A pilot study by Sweden’s Studsvik AB shows that all of Norway’s metallic uranium research reactor fuel could be processed using its oxidation process in less than two years. Several studies have already recommended chemical treatment of the fuel before it is disposed of in an underground repository.

Norway has about 17 tonnes of nuclear fuel from the Institute of Energy Technology’s (IFE’s) research activity at Kjeller and in Halden. About 10 tonnes of this fuel is unstable metallic uranium, which is extra challenging to manage.

Studsvik has completed a pilot study using its Small Scale Conversion process, which has previously only been used on a small sample of used nuclear fuel. The treatment method is called oxidation and involves heating the metallic uranium fuel with hot air in a furnace, converting it to stable uranium dioxide. In this project, Studsvik has built up the necessary equipment and performed a successful test of the method on a larger scale on more than 30 kg of nuclear fuel that corresponds to the Norwegian metallic fuel.

“It has been a great experience working with Norwegian Nuclear Decommissioning (NND) to develop the Studsvik Small Scale Conversion process,” said Joakim Lundström, president of Studsvik’s Fuel and Materials Technology business area. “Together we have been able to go from drawing board to proof-of-concept at a rapid pace, and we are convinced that this is a reliable and efficient long-term solution for handling of legacy spent metallic uranium fuels.”

“This study shows a higher level of technological maturity than previously thought and reduces the uncertainties surrounding the implementation of the treatment,” said NND Chief Technology Director Nils Bøhmer. “Thus, we have received confirmation that this treatment can be a good solution to stabilise the Norwegian fuel so that it becomes more suitable for final disposal.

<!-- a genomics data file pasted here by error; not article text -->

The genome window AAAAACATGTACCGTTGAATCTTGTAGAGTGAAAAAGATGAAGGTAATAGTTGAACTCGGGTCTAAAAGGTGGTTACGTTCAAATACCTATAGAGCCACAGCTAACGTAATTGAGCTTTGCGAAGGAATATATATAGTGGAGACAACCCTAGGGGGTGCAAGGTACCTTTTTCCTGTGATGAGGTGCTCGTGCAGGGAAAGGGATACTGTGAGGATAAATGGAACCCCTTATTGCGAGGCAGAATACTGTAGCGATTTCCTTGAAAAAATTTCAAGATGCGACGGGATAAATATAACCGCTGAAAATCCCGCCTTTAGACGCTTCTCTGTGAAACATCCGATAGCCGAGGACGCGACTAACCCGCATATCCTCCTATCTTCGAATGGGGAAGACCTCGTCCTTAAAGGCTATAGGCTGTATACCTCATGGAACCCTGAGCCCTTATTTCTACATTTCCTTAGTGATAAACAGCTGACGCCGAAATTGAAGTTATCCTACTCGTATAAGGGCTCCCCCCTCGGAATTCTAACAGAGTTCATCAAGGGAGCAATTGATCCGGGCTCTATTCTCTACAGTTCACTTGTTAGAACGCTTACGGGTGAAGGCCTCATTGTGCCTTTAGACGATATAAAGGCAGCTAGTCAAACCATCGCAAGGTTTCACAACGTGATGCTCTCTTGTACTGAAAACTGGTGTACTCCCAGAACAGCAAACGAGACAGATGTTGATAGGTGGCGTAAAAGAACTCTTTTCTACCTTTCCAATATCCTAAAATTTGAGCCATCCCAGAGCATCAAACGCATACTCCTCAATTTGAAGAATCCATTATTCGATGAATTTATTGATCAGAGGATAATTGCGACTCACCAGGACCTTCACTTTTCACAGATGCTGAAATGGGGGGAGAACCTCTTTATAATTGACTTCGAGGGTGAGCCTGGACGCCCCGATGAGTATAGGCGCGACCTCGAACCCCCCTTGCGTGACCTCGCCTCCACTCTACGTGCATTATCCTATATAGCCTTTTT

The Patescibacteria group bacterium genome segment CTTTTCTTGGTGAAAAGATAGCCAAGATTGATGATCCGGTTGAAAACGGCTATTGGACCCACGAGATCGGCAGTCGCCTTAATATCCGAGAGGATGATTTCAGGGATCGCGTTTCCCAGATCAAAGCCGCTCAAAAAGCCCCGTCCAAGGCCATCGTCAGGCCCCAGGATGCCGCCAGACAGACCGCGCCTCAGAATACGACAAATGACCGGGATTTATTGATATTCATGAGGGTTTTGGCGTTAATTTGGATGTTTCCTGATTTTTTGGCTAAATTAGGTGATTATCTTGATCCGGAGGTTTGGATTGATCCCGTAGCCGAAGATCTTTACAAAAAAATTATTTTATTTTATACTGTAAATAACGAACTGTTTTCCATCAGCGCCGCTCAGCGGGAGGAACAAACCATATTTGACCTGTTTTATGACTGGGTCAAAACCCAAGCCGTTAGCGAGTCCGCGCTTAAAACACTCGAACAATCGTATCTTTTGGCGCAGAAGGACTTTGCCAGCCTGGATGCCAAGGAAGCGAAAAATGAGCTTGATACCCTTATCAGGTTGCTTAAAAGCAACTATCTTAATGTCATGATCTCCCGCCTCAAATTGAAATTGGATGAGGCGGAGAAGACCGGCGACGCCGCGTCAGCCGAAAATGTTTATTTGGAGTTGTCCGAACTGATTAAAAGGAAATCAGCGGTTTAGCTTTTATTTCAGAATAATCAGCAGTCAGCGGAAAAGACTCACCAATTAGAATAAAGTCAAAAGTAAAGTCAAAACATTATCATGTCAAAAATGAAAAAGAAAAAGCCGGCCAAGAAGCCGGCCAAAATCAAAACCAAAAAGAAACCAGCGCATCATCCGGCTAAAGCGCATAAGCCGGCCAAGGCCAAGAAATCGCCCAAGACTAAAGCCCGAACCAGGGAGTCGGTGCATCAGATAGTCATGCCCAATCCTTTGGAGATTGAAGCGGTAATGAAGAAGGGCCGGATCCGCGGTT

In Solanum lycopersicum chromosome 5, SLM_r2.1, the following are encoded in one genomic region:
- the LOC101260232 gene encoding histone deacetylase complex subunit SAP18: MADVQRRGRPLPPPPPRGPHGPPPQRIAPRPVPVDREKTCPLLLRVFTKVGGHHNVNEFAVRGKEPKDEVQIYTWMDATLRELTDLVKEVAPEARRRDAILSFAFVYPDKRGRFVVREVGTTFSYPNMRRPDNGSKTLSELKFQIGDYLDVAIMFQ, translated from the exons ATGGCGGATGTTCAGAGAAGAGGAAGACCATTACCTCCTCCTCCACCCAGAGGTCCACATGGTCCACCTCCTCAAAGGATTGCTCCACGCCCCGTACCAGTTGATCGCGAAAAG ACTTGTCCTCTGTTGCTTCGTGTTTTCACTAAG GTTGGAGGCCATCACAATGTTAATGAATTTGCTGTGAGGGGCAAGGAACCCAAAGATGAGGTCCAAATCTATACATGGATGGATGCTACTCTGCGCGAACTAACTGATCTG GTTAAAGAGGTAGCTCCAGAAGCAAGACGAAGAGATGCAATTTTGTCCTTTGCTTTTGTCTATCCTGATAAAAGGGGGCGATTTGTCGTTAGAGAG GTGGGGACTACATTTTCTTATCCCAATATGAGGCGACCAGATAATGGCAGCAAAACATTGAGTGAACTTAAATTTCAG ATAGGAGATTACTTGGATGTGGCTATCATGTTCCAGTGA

“I am not surprised that it is feasible to treat larger amounts of fuel, but it is a positive surprise that the method has been proven to be so effective that all the Norwegian metallic fuel, about 10 tonnes, can be treated in two years. Since the time scale is shorter than expected, we have asked for an updated cost estimate to see whether it will be cheaper to implement.”

The final decision on how the fuel will be prepared for disposal will be made by the Norwegian parliament. This decision will be based on studies carried out in accordance with the state’s project model for large investments. In June 2020, NND completed a limited concept selection study for used fuel treatment, in which two methods for chemical treatment to stabilise the fuel were considered: reprocessing by Orano in France and oxidation by Studsvik. In the report, NND’s staff make clear recommendations that the fuel should be chemically treated before disposal.

Research reactors

Norway’s two research reactors – the nuclear fuel and materials testing reactor at Halden and the JEEP-II neutron scattering facility at Kjeller – were declared permanently shut down in June 2018 and April 2019, respectively. In addition to the research reactors, there are several other nuclear facilities that will be decommissioned and a wide range of nuclear waste that must be handled and disposed of in a safe way.

NND, established in 2018 as a government agency under the Ministry of Trade, Industry and Fisheries, is responsible for decommissioning the research reactors and other related nuclear infrastructure. NND is also responsible for the safe handling, storage and disposal of nuclear waste in Norway. The Norwegian state plans to transfer IFE’s nuclear facilities and associated staff to NND, with a target date of the start of 2024. NND will at the same time become the licensee for the facilities.

In May this year, IFE signed a contract with Westinghouse subsidiary Springfields Fuels Limited for the transfer of 3 tonnes of unirradiated research reactor fuel to the UK for processing into new fuel for use in commercial nuclear power plants. The uranium fuel would otherwise have been treated as waste, stored and disposed of in Norway.

In January, Studsvik signed a contract with IFE for loading equipment, transport, handling equipment, examination and pre-treatment of used nuclear fuel from the JEEP I research reactor at Kjeller. Under an agreement, this fuel – comprising about 3 tonnes of metallically unstable uranium – will be transported to Sweden for processing before being returned to Norway for final disposal.

Extracted in full from: Study shows all Norwegian fuel could be treated within two years : Waste & Recycling – World Nuclear News (world-nuclear-news.org)

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